Location: Dayton, Ohio
Surnames/tags: Blizzards Worldwide_disasters
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1978 Miami Valley Blizzard
Hundreds of thousands of homes were without power, heat and phone service due to the strong winds knocking down power poles. Seventy people died from this storm 51 of them were from Ohio.
There are records this storm created that still stand today. The lowest pressure ever recorded in Ohio was from this storm and here in Dayton the most snowfall in a 24 hour period occurred in 1978.
On January 25, 1978 There were two upper level waves that ended up merging together. The result was a strong area of low pressure that ended up intensifying and moving from the gulf coast into the Great Lakes.
Shortly after midnight on January 26th blizzard conditions began in Cincinnati and ended up reaching Dayton a few hours later. Visibility was near zero, and winds gusted between 50 and 70 miles per hour. Dayton picked up a total of 12.9 inches of snow but snow drifts were 15 to 25 feet high at times.
After the snow stopped the cold took over. Wind chills were as low as 50 below prompting many schools to close for several days.
Many transportation routes were closed for more than 24 hours including the Ohio Turnpike which was completely shut down for the first time in its history.
The night before the blizzard, Dobbs' wife, Martha, warned him of the pending storm, but since it was raining at the time, he “brushed off” his wife, thinking Wright-Patterson AFB would not call him in. Dave was in the Military and he was assigned to Snow Removal for the runways on Base. When he received the phone call telling him to come in hours before he was due at work — he realized his wife was right. Dobbs was stuck on Base for 3 straight nights of snow removal duty. Martha was stuck on Base Housing for 3 days, enjoying all the noise with children sledding.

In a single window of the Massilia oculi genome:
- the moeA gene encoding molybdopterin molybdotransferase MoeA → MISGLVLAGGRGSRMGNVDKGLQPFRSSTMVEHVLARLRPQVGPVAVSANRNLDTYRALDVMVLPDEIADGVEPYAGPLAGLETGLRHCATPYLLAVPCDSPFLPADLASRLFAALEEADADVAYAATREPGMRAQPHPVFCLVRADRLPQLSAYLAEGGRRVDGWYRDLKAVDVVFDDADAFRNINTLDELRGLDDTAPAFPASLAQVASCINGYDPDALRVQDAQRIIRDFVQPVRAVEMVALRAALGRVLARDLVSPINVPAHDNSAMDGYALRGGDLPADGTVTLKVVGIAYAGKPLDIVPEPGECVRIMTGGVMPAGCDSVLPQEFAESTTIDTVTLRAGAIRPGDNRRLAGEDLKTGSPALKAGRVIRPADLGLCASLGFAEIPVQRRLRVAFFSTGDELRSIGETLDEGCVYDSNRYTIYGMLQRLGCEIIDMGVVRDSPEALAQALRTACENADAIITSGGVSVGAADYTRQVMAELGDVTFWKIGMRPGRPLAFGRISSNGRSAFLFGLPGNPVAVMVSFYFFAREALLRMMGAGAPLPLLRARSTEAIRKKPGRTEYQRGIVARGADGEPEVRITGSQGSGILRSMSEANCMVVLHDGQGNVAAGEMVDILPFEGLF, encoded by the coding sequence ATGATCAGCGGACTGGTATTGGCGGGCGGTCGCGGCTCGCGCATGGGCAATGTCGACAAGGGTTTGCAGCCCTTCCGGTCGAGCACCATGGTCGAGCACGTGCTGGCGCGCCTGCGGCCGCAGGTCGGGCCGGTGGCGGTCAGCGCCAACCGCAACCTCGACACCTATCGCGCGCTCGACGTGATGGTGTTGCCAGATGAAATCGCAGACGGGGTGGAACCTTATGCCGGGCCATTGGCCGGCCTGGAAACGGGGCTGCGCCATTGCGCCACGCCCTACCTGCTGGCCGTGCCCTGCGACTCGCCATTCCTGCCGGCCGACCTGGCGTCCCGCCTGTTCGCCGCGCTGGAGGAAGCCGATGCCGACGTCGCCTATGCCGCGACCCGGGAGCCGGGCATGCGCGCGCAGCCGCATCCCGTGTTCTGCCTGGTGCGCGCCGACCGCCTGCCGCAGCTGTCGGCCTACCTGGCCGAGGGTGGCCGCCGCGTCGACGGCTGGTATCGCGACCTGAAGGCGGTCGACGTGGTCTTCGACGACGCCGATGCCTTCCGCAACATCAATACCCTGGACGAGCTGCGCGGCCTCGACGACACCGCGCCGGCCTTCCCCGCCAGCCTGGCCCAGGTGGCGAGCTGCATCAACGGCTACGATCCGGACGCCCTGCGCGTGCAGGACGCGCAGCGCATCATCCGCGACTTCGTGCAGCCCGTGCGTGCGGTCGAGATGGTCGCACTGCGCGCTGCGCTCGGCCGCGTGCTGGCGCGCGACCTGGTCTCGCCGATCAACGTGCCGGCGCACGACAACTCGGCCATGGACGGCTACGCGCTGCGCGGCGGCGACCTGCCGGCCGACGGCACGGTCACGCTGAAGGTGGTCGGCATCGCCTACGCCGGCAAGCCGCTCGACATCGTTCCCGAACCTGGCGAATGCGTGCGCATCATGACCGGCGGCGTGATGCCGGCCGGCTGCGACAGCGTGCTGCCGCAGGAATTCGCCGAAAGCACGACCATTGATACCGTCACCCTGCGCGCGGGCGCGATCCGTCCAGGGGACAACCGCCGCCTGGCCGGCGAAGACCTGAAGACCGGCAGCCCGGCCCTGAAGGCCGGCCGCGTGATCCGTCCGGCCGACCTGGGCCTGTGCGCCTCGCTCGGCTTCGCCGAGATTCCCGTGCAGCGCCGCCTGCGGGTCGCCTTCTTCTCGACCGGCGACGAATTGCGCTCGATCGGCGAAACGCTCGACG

Blizzard of 1978 Wednesday, Jan. 25: Above-freezing temperatures bring rain and fog, making driving difficult and causing some schools to close for the day. Thursday, Jan. 26: Temperatures plummet as the worst blizzard in Ohio history hits in the early morning hours. Columbus is shut down, with power off in many areas. Friday, Jan. 27: Federal troops are called in as President Jimmy Carter declares a federal state of emergency for Ohio. Saturday, Jan. 28: The weather-related death toll rises to 18 in Ohio, with damage estimated at $48.2 million. Monday, Jan. 30: Ohio State University reopens and COTA buses begin running routes. Many state roads remain closed. Tuesday, Jan. 31: Columbus schools open. A trucker is rescued after spending six days eating only snow when his truck was buried in a snowdrift near Mansfield. May 5: The National Weather Service reports that the last snow from the blizzard has melted away in northwestern Ohio.